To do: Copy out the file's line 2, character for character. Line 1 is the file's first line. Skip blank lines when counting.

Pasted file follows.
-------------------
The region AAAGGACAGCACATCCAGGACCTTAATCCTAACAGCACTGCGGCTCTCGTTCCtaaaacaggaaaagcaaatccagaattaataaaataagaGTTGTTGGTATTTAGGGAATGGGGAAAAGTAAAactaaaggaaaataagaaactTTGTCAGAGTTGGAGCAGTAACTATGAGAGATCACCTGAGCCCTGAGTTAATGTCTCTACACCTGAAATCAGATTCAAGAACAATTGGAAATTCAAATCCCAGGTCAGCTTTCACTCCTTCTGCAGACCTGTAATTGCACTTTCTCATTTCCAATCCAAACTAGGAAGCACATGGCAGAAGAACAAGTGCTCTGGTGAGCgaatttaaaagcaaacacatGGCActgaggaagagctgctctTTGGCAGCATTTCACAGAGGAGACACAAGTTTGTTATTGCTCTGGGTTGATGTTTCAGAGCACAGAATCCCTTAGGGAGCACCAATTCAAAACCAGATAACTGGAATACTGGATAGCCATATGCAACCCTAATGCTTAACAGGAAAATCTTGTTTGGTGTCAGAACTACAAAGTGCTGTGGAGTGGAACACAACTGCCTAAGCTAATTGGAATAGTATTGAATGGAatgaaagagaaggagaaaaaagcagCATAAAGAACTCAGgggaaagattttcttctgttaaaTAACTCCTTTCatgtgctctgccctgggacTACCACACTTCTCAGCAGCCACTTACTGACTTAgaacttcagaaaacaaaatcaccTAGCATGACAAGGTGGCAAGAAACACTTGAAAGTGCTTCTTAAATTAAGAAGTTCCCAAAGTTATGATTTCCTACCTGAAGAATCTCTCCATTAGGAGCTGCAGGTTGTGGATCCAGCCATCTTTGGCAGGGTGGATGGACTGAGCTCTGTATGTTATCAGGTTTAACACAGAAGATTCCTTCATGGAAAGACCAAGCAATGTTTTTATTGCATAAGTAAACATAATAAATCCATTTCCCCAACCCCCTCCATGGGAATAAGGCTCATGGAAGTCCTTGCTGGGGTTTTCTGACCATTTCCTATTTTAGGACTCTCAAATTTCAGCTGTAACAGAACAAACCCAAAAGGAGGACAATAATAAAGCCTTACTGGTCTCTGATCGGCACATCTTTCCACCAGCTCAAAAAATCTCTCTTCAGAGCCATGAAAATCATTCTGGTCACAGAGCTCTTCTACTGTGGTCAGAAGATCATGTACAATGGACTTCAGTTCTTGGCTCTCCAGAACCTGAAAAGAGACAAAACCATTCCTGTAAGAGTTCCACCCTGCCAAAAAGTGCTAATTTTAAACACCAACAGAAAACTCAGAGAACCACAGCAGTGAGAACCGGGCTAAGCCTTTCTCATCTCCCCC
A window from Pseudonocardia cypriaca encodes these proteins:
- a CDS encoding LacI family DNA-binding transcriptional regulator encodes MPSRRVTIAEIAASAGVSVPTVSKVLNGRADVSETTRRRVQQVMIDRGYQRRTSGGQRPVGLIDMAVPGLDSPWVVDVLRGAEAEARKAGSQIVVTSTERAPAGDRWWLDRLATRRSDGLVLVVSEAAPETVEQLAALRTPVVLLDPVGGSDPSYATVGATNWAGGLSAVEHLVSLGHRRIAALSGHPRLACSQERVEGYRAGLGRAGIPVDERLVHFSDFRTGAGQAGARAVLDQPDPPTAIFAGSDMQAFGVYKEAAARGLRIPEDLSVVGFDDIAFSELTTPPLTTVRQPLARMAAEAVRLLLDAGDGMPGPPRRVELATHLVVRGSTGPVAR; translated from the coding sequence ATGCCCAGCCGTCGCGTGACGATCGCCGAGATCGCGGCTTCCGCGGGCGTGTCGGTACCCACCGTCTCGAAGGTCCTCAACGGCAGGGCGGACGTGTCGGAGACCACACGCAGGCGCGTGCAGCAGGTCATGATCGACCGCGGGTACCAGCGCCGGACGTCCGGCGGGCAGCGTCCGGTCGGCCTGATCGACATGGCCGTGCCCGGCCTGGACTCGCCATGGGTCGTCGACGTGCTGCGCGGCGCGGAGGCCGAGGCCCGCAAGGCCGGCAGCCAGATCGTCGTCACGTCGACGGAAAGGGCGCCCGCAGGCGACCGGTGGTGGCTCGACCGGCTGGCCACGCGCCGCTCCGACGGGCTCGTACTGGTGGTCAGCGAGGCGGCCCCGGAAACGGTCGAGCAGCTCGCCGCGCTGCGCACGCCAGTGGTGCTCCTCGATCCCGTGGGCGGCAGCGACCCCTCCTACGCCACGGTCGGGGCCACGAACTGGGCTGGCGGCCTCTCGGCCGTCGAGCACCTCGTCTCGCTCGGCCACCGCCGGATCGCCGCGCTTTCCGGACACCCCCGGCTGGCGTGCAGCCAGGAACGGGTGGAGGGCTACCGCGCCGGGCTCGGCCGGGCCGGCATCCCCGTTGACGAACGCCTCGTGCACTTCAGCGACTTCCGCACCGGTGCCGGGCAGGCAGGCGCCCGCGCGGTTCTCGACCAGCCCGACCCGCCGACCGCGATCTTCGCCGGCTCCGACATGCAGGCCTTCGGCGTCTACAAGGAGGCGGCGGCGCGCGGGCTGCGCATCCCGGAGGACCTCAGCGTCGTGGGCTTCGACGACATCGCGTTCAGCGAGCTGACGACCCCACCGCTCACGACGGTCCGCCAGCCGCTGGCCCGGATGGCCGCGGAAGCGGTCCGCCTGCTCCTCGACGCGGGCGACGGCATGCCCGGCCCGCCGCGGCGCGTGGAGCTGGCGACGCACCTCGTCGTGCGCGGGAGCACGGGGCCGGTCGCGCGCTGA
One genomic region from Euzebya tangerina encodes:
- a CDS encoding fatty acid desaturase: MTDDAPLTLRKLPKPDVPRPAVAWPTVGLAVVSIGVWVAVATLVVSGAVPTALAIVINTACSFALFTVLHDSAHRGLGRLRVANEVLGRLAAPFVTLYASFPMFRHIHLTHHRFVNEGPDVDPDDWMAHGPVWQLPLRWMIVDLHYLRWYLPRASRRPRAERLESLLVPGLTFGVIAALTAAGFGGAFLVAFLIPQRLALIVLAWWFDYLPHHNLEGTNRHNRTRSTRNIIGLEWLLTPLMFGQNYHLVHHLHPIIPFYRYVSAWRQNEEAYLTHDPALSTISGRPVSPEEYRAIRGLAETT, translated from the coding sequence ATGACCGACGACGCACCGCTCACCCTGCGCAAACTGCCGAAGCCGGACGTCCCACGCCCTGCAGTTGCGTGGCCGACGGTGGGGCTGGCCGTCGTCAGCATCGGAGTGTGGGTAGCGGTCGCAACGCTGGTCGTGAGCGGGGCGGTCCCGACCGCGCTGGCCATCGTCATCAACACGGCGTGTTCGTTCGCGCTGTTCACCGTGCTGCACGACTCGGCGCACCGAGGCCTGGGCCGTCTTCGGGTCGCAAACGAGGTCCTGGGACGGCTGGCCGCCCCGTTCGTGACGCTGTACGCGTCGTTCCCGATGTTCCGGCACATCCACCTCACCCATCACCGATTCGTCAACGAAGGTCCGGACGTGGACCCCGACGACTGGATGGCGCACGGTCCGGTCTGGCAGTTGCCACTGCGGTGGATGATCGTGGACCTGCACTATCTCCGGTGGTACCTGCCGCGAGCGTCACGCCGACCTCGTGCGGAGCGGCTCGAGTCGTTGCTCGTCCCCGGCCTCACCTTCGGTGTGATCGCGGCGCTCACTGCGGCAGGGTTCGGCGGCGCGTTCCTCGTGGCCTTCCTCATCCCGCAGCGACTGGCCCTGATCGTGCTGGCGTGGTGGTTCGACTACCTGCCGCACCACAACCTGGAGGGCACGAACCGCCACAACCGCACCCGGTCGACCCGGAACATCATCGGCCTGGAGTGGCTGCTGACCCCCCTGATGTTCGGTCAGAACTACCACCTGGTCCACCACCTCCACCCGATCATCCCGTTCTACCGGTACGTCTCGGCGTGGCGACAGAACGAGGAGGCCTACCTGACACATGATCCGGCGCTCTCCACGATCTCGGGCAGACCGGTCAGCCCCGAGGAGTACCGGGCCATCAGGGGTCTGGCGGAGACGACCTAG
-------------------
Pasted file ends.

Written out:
A window from Pseudonocardia cypriaca encodes these proteins: